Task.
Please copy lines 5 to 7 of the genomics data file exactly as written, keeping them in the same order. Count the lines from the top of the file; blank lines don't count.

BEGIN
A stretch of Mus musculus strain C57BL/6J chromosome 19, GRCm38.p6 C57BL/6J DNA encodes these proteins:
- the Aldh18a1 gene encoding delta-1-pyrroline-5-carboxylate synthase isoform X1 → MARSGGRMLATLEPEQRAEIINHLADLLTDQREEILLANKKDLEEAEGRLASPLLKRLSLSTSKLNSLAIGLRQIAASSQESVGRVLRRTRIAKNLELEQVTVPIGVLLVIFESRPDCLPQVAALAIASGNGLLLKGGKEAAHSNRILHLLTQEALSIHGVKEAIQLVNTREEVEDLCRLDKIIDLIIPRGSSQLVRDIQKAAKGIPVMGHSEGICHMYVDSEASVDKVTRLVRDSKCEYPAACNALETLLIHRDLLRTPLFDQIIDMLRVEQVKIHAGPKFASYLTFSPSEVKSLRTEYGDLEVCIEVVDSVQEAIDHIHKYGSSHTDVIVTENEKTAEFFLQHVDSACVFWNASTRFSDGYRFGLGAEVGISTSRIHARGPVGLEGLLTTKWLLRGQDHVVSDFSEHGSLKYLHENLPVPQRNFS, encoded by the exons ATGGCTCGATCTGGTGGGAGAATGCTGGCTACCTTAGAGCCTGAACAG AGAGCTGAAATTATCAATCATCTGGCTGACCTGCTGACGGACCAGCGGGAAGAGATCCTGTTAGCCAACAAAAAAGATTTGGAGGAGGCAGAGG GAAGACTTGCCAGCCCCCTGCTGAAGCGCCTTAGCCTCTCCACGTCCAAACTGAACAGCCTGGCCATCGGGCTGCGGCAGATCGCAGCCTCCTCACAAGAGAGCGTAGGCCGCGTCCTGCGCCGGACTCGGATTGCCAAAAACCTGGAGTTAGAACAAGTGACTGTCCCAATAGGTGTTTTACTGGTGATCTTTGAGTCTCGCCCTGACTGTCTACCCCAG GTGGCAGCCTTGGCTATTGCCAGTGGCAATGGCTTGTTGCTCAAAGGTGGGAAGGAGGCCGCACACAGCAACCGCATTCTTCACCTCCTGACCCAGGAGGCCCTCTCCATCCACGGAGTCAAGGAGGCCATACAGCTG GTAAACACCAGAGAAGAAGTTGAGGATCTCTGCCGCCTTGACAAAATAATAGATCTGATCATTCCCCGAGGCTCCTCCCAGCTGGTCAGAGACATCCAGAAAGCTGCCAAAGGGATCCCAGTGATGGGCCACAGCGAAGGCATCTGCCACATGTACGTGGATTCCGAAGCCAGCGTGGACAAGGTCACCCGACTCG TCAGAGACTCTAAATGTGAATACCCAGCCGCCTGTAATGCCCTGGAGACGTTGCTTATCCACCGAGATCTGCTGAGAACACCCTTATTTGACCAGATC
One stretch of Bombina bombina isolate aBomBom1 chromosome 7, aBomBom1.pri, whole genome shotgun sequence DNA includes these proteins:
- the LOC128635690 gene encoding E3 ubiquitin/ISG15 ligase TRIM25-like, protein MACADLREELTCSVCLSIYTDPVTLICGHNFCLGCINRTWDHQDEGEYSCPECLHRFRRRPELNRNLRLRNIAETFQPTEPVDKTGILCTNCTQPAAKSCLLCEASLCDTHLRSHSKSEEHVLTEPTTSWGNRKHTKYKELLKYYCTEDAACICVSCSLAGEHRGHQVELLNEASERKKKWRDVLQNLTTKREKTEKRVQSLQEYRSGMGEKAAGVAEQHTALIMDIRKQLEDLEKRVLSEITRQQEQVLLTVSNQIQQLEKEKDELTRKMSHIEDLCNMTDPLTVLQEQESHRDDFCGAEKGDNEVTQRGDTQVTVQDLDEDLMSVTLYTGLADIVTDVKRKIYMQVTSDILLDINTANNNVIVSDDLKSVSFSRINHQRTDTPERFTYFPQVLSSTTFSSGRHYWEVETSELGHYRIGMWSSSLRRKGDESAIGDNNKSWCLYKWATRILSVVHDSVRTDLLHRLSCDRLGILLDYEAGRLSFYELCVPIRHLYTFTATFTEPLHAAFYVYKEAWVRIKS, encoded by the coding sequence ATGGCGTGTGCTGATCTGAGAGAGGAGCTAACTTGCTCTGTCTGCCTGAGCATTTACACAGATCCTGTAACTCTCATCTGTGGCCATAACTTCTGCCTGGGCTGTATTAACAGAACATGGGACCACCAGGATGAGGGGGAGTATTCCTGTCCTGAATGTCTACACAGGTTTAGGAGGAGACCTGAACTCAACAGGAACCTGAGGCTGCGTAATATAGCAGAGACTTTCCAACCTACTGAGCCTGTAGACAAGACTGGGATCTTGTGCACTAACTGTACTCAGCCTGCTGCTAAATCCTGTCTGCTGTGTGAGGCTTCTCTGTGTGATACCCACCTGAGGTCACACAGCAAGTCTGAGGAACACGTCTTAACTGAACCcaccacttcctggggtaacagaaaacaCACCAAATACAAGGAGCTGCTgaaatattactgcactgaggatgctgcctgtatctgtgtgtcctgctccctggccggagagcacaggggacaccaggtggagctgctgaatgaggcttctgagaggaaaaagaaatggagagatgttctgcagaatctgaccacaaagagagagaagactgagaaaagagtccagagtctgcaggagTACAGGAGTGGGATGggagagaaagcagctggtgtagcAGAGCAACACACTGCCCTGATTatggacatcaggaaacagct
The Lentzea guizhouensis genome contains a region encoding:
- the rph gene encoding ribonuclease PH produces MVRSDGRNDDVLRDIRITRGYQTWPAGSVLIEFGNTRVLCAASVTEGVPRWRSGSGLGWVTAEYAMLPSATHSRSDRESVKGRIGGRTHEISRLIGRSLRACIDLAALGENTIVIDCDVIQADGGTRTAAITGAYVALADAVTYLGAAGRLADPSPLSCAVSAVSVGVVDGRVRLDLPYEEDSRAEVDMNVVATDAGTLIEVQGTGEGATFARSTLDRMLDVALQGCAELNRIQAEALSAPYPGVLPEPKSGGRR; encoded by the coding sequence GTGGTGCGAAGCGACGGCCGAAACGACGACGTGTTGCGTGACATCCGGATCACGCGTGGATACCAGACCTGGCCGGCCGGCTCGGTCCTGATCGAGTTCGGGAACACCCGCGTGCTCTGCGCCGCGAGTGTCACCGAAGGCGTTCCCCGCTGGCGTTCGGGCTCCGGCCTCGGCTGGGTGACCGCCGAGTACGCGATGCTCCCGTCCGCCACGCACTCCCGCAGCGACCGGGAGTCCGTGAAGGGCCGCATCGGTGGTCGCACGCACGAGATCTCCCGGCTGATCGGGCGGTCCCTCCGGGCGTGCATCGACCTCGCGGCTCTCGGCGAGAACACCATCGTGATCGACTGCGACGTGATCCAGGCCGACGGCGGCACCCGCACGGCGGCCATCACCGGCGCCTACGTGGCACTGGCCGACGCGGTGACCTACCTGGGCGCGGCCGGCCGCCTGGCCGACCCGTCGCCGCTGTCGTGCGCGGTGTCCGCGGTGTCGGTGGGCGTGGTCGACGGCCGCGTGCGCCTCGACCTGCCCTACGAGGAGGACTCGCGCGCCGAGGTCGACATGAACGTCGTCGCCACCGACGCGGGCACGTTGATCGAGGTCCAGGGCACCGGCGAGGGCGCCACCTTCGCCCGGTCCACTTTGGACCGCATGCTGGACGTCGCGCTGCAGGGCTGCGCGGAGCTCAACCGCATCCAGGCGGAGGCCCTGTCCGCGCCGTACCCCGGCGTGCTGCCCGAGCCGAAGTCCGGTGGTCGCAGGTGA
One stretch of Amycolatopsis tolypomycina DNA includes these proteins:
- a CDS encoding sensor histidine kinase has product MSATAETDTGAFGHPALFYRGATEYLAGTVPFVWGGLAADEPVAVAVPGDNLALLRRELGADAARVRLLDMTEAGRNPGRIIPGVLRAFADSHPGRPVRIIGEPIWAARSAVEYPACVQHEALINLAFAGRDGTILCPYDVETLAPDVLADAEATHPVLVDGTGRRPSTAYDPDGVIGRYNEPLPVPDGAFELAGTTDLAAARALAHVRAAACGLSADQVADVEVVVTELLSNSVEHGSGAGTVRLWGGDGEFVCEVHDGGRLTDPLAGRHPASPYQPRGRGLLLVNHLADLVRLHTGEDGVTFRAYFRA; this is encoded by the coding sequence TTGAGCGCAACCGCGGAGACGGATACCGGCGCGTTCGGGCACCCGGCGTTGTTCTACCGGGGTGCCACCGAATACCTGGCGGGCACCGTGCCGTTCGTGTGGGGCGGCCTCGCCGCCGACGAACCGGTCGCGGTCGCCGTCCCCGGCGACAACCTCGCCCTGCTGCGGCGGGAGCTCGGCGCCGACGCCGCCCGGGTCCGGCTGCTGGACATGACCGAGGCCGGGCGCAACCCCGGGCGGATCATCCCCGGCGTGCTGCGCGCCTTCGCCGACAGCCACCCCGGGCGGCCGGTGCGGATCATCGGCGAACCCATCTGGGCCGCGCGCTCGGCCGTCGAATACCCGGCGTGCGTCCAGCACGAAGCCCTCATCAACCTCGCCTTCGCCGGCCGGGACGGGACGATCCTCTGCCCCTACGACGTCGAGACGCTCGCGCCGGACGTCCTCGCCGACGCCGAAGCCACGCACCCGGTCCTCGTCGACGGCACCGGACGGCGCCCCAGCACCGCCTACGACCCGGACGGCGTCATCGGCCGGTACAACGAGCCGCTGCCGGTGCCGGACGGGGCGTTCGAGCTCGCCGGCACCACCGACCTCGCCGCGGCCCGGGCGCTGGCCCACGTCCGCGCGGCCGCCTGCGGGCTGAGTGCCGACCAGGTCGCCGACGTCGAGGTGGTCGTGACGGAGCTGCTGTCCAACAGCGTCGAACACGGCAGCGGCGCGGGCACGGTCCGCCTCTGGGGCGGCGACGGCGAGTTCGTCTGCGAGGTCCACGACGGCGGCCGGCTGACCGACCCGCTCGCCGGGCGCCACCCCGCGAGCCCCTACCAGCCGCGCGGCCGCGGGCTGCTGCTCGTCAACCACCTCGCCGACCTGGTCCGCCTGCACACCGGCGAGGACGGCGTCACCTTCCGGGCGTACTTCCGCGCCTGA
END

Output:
The Lentzea guizhouensis genome contains a region encoding:
- the rph gene encoding ribonuclease PH produces MVRSDGRNDDVLRDIRITRGYQTWPAGSVLIEFGNTRVLCAASVTEGVPRWRSGSGLGWVTAEYAMLPSATHSRSDRESVKGRIGGRTHEISRLIGRSLRACIDLAALGENTIVIDCDVIQADGGTRTAAITGAYVALADAVTYLGAAGRLADPSPLSCAVSAVSVGVVDGRVRLDLPYEEDSRAEVDMNVVATDAGTLIEVQGTGEGATFARSTLDRMLDVALQGCAELNRIQAEALSAPYPGVLPEPKSGGRR; encoded by the coding sequence GTGGTGCGAAGCGACGGCCGAAACGACGACGTGTTGCGTGACATCCGGATCACGCGTGGATACCAGACCTGGCCGGCCGGCTCGGTCCTGATCGAGTTCGGGAACACCCGCGTGCTCTGCGCCGCGAGTGTCACCGAAGGCGTTCCCCGCTGGCGTTCGGGCTCCGGCCTCGGCTGGGTGACCGCCGAGTACGCGATGCTCCCGTCCGCCACGCACTCCCGCAGCGACCGGGAGTCCGTGAAGGGCCGCATCGGTGGTCGCACGCACGAGATCTCCCGGCTGATCGGGCGGTCCCTCCGGGCGTGCATCGACCTCGCGGCTCTCGGCGAGAACACCATCGTGATCGACTGCGACGTGATCCAGGCCGACGGCGGCACCCGCACGGCGGCCATCACCGGCGCCTACGTGGCACTGGCCGACGCGGTGACCTACCTGGGCGCGGCCGGCCGCCTGGCCGACCCGTCGCCGCTGTCGTGCGCGGTGTCCGCGGTGTCGGTGGGCGTGGTCGACGGCCGCGTGCGCCTCGACCTGCCCTACGAGGAGGACTCGCGCGCCGAGGTCGACATGAACGTCGTCGCCACCGACGCGGGCACGTTGATCGAGGTCCAGGGCACCGGCGAGGGCGCCACCTTCGCCCGGTCCACTTTGGACCGCATGCTGGACGTCGCGCTGCAGGGCTGCGCGGAGCTCAACCGCATCCAGGCGGAGGCCCTGTCCGCGCCGTACCCCGGCGTGCTGCCCGAGCCGAAGTCCGGTGGTCGCAGGTGA
One stretch of Amycolatopsis tolypomycina DNA includes these proteins: